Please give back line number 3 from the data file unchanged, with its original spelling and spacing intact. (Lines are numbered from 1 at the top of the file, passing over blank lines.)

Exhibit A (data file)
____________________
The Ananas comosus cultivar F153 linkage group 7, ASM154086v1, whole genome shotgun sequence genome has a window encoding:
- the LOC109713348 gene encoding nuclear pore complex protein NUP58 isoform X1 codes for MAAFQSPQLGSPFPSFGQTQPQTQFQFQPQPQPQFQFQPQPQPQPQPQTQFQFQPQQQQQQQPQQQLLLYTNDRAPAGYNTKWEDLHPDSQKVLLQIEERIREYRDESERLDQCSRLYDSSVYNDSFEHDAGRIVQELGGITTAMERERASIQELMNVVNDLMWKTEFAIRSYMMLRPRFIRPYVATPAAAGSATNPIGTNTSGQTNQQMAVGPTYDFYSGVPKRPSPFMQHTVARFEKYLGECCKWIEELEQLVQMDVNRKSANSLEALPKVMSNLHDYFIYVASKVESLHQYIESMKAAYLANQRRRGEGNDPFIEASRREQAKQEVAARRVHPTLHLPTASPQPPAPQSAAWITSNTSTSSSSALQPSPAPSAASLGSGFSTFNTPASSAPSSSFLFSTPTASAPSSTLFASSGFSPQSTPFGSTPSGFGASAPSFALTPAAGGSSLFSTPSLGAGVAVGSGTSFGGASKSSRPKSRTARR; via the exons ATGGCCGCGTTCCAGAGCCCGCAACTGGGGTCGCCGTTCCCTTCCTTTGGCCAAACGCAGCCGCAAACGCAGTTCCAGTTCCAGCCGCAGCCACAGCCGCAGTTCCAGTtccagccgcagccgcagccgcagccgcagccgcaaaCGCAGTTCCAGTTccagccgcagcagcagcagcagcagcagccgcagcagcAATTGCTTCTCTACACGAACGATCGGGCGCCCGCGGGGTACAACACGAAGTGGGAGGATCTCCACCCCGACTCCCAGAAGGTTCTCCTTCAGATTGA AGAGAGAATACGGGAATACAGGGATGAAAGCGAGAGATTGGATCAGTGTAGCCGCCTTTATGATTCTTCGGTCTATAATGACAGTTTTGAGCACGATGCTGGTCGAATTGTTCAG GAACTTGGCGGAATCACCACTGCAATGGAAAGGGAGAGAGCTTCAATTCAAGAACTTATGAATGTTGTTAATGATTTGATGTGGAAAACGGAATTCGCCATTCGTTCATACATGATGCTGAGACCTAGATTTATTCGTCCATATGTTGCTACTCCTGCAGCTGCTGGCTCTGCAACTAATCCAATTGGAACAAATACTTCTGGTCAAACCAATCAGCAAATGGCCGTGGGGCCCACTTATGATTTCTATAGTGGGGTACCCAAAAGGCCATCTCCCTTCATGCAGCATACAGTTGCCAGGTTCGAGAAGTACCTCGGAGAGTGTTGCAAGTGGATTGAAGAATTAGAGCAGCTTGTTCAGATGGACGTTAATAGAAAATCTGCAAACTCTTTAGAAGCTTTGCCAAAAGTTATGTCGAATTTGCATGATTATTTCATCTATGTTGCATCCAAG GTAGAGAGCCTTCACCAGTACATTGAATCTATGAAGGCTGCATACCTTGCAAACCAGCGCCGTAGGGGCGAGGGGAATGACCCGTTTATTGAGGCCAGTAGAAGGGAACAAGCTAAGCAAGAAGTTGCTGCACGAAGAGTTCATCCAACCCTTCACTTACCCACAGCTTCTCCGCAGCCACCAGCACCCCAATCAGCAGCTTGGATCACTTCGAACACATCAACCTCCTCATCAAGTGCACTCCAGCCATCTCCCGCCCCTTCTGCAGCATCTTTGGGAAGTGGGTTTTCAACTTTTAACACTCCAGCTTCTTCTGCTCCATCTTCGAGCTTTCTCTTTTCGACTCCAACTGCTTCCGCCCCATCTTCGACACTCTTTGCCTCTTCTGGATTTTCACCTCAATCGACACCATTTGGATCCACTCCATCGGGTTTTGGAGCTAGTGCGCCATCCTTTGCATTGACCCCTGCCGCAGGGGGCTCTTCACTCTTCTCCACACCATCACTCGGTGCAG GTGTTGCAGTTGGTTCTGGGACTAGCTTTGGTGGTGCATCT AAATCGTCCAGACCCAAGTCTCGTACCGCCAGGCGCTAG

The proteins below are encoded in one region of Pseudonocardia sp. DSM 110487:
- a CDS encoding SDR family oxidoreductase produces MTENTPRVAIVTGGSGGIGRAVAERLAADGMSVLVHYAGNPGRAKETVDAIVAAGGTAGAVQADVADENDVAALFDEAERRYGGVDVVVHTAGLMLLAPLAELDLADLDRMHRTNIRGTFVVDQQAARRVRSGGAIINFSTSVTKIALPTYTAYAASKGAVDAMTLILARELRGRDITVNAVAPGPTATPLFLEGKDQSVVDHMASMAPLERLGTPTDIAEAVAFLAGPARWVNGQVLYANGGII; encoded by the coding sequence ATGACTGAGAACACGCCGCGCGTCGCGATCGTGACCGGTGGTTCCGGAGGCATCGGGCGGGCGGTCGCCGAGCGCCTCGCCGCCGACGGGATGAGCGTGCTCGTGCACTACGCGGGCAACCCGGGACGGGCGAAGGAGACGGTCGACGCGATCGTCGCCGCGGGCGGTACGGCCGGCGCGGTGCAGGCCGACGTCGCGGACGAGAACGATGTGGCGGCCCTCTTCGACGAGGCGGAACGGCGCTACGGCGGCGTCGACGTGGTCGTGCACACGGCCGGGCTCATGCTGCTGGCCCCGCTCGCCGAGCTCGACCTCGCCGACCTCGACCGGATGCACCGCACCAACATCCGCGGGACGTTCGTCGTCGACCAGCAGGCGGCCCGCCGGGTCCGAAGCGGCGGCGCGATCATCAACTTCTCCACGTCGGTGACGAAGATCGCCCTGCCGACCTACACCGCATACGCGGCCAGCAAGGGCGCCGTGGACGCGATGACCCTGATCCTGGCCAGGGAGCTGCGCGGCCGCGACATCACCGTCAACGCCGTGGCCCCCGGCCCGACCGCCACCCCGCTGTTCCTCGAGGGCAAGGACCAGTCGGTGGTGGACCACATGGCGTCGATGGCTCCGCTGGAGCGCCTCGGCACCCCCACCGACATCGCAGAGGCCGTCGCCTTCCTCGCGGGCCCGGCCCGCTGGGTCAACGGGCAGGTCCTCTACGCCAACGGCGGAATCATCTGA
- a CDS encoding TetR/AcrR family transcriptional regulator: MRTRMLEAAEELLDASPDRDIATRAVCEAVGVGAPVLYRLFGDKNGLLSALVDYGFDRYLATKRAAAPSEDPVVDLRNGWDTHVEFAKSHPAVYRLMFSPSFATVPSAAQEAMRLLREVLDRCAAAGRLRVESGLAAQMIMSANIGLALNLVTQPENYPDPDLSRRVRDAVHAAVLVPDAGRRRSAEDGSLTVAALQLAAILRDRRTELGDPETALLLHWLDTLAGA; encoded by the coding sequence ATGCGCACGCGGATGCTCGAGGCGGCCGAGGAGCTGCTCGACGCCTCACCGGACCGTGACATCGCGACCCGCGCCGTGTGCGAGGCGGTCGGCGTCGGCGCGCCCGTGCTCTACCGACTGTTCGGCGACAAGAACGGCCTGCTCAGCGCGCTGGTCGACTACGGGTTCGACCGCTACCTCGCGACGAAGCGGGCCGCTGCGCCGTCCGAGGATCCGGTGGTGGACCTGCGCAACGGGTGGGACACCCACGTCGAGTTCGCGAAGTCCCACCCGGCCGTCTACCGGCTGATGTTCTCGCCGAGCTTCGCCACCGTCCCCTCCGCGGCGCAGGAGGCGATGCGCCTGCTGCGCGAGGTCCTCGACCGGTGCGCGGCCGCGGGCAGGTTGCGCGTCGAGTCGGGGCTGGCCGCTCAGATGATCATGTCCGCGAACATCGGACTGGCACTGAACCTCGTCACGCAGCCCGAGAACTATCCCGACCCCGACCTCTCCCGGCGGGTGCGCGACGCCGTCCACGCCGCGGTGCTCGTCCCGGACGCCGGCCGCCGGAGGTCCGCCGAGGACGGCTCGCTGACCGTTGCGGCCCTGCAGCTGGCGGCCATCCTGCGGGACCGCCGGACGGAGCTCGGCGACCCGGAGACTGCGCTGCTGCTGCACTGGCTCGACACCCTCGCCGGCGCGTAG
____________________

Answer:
The proteins below are encoded in one region of Pseudonocardia sp. DSM 110487: